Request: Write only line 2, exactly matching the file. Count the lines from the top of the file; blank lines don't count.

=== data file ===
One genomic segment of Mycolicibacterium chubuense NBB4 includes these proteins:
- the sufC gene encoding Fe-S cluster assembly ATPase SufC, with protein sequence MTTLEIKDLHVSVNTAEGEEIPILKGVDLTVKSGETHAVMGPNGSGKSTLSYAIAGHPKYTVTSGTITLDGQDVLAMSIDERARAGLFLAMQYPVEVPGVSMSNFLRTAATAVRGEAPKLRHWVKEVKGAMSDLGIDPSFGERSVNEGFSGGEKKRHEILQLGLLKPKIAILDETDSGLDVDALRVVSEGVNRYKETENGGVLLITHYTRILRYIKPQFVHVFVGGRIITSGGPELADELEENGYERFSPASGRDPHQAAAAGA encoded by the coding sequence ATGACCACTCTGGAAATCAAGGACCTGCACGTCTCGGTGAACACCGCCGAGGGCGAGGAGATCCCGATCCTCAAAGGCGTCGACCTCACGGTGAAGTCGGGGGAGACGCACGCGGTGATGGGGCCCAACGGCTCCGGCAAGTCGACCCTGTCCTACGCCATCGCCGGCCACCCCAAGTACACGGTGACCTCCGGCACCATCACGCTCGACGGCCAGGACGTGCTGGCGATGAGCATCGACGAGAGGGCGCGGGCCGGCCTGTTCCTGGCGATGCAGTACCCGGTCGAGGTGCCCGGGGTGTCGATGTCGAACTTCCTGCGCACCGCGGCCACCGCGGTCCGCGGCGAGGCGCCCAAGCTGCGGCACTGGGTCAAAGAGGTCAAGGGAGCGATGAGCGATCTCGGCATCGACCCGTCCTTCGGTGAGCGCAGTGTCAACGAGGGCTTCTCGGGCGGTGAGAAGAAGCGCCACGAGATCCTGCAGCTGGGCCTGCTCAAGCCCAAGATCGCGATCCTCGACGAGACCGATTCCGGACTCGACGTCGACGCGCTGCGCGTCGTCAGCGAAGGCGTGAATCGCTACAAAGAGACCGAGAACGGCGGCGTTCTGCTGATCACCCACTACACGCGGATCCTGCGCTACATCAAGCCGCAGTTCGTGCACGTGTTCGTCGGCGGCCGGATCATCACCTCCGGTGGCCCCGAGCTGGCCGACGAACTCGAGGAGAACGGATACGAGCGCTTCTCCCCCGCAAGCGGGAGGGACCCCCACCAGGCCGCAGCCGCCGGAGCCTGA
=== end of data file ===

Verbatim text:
- the sufC gene encoding Fe-S cluster assembly ATPase SufC, with protein sequence MTTLEIKDLHVSVNTAEGEEIPILKGVDLTVKSGETHAVMGPNGSGKSTLSYAIAGHPKYTVTSGTITLDGQDVLAMSIDERARAGLFLAMQYPVEVPGVSMSNFLRTAATAVRGEAPKLRHWVKEVKGAMSDLGIDPSFGERSVNEGFSGGEKKRHEILQLGLLKPKIAILDETDSGLDVDALRVVSEGVNRYKETENGGVLLITHYTRILRYIKPQFVHVFVGGRIITSGGPELADELEENGYERFSPASGRDPHQAAAAGA encoded by the coding sequence ATGACCACTCTGGAAATCAAGGACCTGCACGTCTCGGTGAACACCGCCGAGGGCGAGGAGATCCCGATCCTCAAAGGCGTCGACCTCACGGTGAAGTCGGGGGAGACGCACGCGGTGATGGGGCCCAACGGCTCCGGCAAGTCGACCCTGTCCTACGCCATCGCCGGCCACCCCAAGTACACGGTGACCTCCGGCACCATCACGCTCGACGGCCAGGACGTGCTGGCGATGAGCATCGACGAGAGGGCGCGGGCCGGCCTGTTCCTGGCGATGCAGTACCCGGTCGAGGTGCCCGGGGTGTCGATGTCGAACTTCCTGCGCACCGCGGCCACCGCGGTCCGCGGCGAGGCGCCCAAGCTGCGGCACTGGGTCAAAGAGGTCAAGGGAGCGATGAGCGATCTCGGCATCGACCCGTCCTTCGGTGAGCGCAGTGTCAACGAGGGCTTCTCGGGCGGTGAGAAGAAGCGCCACGAGATCCTGCAGCTGGGCCTGCTCAAGCCCAAGATCGCGATCCTCGACGAGACCGATTCCGGACTCGACGTCGACGCGCTGCGCGTCGTCAGCGAAGGCGTGAATCGCTACAAAGAGACCGAGAACGGCGGCGTTCTGCTGATCACCCACTACACGCGGATCCTGCGCTACATCAAGCCGCAGTTCGTGCACGTGTTCGTCGGCGGCCGGATCATCACCTCCGGTGGCCCCGAGCTGGCCGACGAACTCGAGGAGAACGGATACGAGCGCTTCTCCCCCGCAAGCGGGAGGGACCCCCACCAGGCCGCAGCCGCCGGAGCCTGA